NRA open to regulating rapid fire bump stocks

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Just a handful of days after the Las Vegas shootings, Congress is showing more signs of willingness to take up gun control debate than it has shown in years, and now it looks like the the National Rifle Association may be on board too.

That willingness centers on one very specific issue, bump-fire stocks, a legal gun modification which makes legal semi-automatic guns fire almost like a banned automatic weapon.

The NRA issued a statement Thursday afternoon, calling on the government to immediately review whether these bump fire stocks comply with federal law and saying that, "devices designed to allow semi-automatic rifles to function like fully-automatic rifles should be subject to additional regulations."

This comes after House Speaker Paul Ryan announced congress is taking up the issue.

"I didn't know what a bump stock was until this week, so, I think a lot of us are coming up to speed," Ryan said. "I'm an avid sportsman, so a lot of us are still coming up to speed on what that is. Having said that, fully automatic weapons have been outlawed for many, many years. This seems to be a way of going around that. Obviously, we need to look at how we can tighten up the compliance with this law so that fully automatic weapons are banned."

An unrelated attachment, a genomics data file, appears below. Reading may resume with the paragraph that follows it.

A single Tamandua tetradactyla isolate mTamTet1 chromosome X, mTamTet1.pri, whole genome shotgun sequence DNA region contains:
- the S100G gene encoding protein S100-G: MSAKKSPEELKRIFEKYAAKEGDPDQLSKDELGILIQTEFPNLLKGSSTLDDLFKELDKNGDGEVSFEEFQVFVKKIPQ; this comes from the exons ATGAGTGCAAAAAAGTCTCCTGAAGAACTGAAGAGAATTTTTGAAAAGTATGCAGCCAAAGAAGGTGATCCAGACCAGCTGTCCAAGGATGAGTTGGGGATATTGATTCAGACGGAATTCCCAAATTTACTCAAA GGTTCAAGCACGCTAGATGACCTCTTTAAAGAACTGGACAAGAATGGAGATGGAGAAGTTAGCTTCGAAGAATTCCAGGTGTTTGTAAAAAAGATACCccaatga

Both Republicans and Democrats agree that action needs to be taken.

"Yeah, there are going to be some hearings," Sen. Jeff Flake said.

A former NYPD detective Morning Dose. spoke with says a bipartisan effort is a step in the right direction.

"What is the benefit of having this thing that could potential make an automatic weapon when you're not allowed to own an automatic weapon except under certain criteria and regulations within the law?" Tom Ruskin, former NYPD Detective said.

Those regulations and criteria he's referring to include law enforcement and military.

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